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Deep Purple


Program / partnership
Project start
Project end
Type of project
Project theme
Ice sheet & glaciers
Project topic
Atmosphere - ice coupling
Climate research
Environmental science
Molecular Ecology
Past climate studies
Primary production
Remote sensing

Fieldwork / Study

Fieldwork country
Fieldwork region
Greenland, South-West
Fieldwork location

Geolocation is 61.156703, -45.4254299

Fieldwork start
Fieldwork end

Project details

Science / project plan

The stability of the Greenland Ice Sheet (GrIS) is a threat to coastal communities worldwide. Our previous work has demonstrated why the GrIS darkens during the melt season, becoming increasingly deep purple due to pigmented ice algal blooms in the ice surface, producing more melt and accelerating the ice sheet towards its tipping point, and increasing sea level. The next step jump in our understanding of biological darkening will be provided by DEEP PURPLE, which will establish the factors that control ice algal blooms. These factors are essential for modelling of future melting, which require a process-based understanding of blooming. DEEP PURPLE will quantify the synergies between the biology, chemistry and physics of ice algae micro-niches in rotting, melting ice, and examine the combination of factors which stabilise them. State-of-the-science analytical and observational methods will be employed to characterise the complex mosaic of wet ice habitats, dependent on factors such as the hydrology, nutrient status, particulate content and light fields within these continually evolving ice-water-particulate-microbe systems. We will quantitatively assess why and how the fine light mineral dust particulates contained within the melting ice amplify the growth of ice algae. The particulate content and composition of different layers in the GrIS is dependent on age, and so the algae that the melting ice can support may fundamentally change over time. We look back to understand if the ice biome has changed through the Anthropocene via analyse of fjord sediments. The first draft genome of ice algae will show their key adaptations to glacier surface habitats. DEEP PURPLE looks forward by providing the critical field data sets and conceptual models of ice algal growth that will facilitate the next generation of predictive models of sea level rise due to biologically enhanced melting of the GrIS.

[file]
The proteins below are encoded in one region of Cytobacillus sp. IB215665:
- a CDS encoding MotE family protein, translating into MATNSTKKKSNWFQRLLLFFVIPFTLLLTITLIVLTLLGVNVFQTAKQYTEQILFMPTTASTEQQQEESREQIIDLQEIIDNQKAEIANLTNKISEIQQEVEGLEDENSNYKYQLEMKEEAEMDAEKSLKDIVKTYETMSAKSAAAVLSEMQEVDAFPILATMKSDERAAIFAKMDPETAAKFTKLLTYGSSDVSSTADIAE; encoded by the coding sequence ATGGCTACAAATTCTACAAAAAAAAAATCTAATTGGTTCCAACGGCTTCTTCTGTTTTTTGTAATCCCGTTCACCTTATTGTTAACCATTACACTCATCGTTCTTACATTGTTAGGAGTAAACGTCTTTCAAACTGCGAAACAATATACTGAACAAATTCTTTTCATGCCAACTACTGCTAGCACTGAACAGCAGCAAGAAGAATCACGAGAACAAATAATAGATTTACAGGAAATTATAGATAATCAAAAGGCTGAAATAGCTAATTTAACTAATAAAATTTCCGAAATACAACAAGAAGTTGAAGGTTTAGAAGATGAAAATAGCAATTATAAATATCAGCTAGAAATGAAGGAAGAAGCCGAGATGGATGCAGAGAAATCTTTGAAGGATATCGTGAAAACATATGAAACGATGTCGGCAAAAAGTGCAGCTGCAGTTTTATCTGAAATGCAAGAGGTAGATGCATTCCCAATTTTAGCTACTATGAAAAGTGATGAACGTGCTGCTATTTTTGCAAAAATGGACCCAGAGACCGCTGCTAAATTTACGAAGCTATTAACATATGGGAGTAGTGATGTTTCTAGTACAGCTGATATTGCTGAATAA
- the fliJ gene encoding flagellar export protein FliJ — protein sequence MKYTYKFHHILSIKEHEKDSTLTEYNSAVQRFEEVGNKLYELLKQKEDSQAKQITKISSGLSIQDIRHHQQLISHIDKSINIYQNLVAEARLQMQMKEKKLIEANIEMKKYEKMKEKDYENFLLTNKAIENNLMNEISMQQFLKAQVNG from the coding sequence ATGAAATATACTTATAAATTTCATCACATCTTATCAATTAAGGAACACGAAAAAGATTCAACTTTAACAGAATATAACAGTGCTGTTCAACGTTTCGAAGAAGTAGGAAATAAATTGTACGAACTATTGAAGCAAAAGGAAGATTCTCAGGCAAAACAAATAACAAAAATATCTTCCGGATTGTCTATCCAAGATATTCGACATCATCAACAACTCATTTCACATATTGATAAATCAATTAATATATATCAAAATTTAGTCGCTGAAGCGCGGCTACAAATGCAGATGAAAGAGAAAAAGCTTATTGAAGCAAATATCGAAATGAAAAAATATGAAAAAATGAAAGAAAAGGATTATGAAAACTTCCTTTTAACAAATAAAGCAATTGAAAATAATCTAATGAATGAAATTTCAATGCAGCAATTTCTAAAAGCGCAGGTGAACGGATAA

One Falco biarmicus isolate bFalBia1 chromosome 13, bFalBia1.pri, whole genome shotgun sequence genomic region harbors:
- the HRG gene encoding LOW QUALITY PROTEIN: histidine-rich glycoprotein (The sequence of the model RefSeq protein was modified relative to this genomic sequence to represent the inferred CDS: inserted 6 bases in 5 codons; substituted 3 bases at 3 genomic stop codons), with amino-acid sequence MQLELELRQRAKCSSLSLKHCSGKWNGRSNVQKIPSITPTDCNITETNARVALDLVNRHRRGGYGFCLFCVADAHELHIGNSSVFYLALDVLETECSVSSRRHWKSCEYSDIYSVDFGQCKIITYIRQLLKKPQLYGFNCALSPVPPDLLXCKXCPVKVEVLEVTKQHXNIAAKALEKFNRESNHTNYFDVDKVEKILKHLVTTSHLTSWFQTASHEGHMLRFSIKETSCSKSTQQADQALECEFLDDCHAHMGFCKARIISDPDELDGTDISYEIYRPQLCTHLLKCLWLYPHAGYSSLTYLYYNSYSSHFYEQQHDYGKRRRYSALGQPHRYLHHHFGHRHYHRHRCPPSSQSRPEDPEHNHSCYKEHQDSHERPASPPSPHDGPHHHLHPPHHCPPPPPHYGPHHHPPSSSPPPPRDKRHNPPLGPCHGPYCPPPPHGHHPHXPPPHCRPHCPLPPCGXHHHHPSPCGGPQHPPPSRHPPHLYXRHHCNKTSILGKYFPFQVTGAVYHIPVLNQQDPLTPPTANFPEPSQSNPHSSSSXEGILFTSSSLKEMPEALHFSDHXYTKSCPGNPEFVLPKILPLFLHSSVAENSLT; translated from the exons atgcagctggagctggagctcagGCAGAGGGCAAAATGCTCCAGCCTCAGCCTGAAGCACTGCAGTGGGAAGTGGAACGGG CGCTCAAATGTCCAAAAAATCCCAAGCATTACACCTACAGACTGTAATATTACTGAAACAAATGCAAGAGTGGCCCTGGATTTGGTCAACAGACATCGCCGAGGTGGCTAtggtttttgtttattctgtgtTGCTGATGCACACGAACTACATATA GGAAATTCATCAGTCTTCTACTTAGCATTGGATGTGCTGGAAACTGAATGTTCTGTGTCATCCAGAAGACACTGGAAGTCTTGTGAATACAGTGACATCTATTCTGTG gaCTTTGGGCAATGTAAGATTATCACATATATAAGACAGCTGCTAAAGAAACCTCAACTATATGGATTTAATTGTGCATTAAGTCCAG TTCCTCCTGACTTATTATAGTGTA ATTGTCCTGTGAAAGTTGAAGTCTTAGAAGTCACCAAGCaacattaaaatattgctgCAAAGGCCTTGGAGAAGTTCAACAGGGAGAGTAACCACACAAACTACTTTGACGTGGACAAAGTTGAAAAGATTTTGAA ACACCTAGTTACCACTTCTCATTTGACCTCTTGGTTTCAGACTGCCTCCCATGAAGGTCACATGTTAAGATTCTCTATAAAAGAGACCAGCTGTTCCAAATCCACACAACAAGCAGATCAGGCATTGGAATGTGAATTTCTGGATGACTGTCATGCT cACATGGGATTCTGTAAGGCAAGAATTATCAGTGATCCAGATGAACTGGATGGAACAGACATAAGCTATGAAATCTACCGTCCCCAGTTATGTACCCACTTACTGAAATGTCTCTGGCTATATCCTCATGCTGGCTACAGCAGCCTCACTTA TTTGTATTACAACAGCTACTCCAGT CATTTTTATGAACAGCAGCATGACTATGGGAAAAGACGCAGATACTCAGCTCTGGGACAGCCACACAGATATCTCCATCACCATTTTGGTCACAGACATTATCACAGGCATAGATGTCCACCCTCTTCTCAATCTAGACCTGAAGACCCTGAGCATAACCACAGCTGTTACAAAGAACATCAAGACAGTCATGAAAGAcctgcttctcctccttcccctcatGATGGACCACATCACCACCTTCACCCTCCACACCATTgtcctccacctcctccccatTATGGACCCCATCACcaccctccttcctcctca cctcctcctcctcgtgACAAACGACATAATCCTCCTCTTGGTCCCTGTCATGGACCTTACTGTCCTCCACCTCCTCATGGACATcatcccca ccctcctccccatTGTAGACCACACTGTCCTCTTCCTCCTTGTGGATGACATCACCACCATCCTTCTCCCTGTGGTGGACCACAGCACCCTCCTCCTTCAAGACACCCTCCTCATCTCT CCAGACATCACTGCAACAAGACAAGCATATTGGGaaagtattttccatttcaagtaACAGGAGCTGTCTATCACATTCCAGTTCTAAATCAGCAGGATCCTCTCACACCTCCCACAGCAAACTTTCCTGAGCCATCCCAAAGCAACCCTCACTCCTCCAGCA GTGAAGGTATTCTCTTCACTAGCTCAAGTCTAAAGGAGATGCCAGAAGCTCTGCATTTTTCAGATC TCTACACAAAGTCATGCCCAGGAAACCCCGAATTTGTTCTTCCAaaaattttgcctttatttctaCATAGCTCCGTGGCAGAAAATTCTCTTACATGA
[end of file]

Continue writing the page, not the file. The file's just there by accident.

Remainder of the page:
Publications related to project

Project just started, but examples of relevant and recent publications include:
- Nicholes, MJ, Williamson, CJ, Tranter, M, Holland, A, Poniecka, E, Yallop, ML, The Black & Bloom Group & Anesio, A 2019, 'Bacterial dynamics in supraglacial habitats of the Greenland ice sheet', Frontiers in Microbiology, vol. 10, no. J, 1366.
- Holland, AT, Williamson, CJ, Sgouridis, F, Tedstone, AJ, McCutcheon, J, Cook, JM, Poniecka, E, Yallop, ML, Tranter, M & Anesio, AM 2019, 'Dissolved organic nutrients dominate melting surface ice of the Dark Zone (Greenland Ice Sheet)', Biogeosciences, vol. 16, no. 16, pp. 3283-3296.
-  Perini, L, Gostinčar, C, Anesio, AM, Williamson, C, Tranter, M & Gunde-Cimerman, N 2019, 'Darkening of the Greenland ice sheet: Fungal abundance and diversity are associated with algal bloom', Frontiers in Microbiology, vol. 10, 557.
- Williamson, CJ, Anesio, AM, Cook, J, Tedstone, A, Poniecka, E, Holland, A, Fagan, D, Tranter, M & Yallop, ML 2018, 'Ice algal bloom development on the surface of the Greenland Ice Sheet', FEMS Microbiology Ecology, vol. 94, no. 3.
- Lutz, S, Anesio, AM, Edwards, A & Benning, LG 2017, 'Linking microbial diversity and functionality of arctic glacial surface habitats', Environmental Microbiology, vol. 19, no. 2, pp. 551–565.